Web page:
Former lineal heavyweight champion Larry Holmes, an all-time great of the division, came out fighting when asked what he thinks about today’s kings – and how they compare with the greats of his era including Muhammad Ali, Joe Frazier and Ken Norton.
He told Boxing Social: ‘They couldn’t fight me. I’d have kicked their ass. I’d have knocked them out. Come on. They can’t take a punch… they’re amateurs. To me? ‘They’re amateurs. To Ali? They’re amateurs. To Ken Norton? They’re amateurs. To Joe Frazier? They’re amateurs. To us, they’re kids. They can’t fight. ‘They didn’t learn how to fight. We learned how to fight.’
Holmes eventually retired with a 69-6 professional record after a glorious career which included defending his world title against 19 fighters – a streak which even now ranks second only to the legendary Joe Louis (25).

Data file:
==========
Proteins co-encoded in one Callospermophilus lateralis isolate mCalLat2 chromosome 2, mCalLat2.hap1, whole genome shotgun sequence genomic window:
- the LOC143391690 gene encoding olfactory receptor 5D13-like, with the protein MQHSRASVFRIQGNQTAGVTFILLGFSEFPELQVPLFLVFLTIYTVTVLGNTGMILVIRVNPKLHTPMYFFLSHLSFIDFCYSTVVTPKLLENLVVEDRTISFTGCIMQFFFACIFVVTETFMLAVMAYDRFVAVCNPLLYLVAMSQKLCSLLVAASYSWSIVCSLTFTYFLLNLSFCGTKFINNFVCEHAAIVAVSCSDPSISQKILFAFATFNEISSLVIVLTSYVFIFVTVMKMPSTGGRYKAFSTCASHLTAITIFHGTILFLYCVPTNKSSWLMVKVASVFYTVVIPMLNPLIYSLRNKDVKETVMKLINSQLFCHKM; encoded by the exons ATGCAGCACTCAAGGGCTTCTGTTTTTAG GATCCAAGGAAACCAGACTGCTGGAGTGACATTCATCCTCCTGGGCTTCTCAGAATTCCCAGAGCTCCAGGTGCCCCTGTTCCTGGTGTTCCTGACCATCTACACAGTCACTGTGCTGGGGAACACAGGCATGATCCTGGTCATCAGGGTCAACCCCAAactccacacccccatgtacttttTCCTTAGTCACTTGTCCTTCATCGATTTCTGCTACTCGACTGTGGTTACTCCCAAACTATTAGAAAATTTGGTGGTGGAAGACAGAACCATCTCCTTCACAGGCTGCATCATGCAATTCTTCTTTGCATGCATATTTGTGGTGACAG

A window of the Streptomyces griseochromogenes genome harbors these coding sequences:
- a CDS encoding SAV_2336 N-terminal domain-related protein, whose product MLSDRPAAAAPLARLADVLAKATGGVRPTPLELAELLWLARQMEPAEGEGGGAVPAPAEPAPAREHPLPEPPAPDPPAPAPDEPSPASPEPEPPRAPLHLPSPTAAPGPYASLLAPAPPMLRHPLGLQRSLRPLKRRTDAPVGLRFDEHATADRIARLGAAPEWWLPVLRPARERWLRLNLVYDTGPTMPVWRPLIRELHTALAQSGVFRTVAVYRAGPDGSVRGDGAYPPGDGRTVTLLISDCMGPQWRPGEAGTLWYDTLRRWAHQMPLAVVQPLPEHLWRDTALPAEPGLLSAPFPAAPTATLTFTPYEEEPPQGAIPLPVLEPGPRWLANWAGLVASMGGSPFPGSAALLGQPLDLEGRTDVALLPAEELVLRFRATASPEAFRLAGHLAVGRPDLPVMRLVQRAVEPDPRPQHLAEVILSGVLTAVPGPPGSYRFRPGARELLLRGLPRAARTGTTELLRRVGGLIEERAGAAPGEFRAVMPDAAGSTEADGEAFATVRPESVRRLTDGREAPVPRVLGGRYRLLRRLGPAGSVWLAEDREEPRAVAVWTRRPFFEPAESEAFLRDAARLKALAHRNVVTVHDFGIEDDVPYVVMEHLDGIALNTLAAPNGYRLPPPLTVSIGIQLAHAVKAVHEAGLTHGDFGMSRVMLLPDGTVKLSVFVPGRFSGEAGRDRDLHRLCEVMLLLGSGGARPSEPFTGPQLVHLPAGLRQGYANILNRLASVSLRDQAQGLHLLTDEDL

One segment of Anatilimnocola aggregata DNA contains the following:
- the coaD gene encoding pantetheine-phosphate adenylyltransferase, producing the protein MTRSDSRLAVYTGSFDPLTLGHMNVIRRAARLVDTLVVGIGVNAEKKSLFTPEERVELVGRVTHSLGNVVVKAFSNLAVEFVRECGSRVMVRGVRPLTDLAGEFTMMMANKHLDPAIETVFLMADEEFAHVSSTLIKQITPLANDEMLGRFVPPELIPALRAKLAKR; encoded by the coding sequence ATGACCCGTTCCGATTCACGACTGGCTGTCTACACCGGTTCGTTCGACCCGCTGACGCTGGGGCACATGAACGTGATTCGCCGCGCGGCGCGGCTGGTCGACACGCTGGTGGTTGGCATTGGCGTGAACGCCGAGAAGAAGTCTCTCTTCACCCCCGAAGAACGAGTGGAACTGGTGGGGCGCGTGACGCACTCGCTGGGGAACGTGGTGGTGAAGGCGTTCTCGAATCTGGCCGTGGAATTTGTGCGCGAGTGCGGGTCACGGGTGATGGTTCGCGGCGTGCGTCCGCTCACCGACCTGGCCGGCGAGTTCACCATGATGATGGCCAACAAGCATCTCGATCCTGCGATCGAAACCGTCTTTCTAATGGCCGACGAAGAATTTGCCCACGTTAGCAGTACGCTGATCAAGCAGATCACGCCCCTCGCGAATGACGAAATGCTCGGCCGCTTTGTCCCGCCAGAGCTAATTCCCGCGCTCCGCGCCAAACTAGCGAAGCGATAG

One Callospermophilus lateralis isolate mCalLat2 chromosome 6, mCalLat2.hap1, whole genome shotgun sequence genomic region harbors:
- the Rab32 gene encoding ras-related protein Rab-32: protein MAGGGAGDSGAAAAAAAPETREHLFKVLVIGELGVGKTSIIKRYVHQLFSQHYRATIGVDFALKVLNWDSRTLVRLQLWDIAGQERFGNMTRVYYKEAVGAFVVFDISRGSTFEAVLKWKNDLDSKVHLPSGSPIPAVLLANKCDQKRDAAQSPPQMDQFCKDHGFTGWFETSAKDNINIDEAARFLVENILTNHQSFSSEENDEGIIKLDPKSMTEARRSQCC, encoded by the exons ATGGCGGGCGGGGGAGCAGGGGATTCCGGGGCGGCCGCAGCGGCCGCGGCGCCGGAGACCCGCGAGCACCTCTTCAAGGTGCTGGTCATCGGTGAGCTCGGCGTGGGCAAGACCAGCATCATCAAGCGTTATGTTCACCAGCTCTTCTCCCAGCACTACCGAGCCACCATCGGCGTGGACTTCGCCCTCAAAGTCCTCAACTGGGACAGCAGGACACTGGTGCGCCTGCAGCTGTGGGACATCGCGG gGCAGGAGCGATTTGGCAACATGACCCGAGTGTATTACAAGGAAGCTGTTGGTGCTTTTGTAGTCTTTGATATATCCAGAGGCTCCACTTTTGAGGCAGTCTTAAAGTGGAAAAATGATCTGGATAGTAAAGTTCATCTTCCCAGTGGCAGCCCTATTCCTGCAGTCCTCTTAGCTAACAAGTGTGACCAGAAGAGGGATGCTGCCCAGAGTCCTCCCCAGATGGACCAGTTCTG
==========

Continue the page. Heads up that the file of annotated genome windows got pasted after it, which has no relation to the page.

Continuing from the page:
And ‘The Easton Assassin’s’ career of course included a brutal beatdown of a fading Muhammad Ali in Las Vegas in October 1980 – seen as a passing of the torch from era to era. While Holmes knew he had a job to do that night in the biggest fight of his career so far, it’s clear that almost 40 years on, there is a tinge of regret too.
He explained: “Ali was my friend, too. I wasn’t just his sparring partner. I didn’t want him to get hurt, I could see how he acted when I hit him, he was hurting. I was happy but I was not happy, because I didn’t want to beat him up like that. But I had the problem, if I beat him they’d say he was old and, if I didn’t, they’d say I never had it anyway. You do what you gotta do to become champion, and people still put you down.”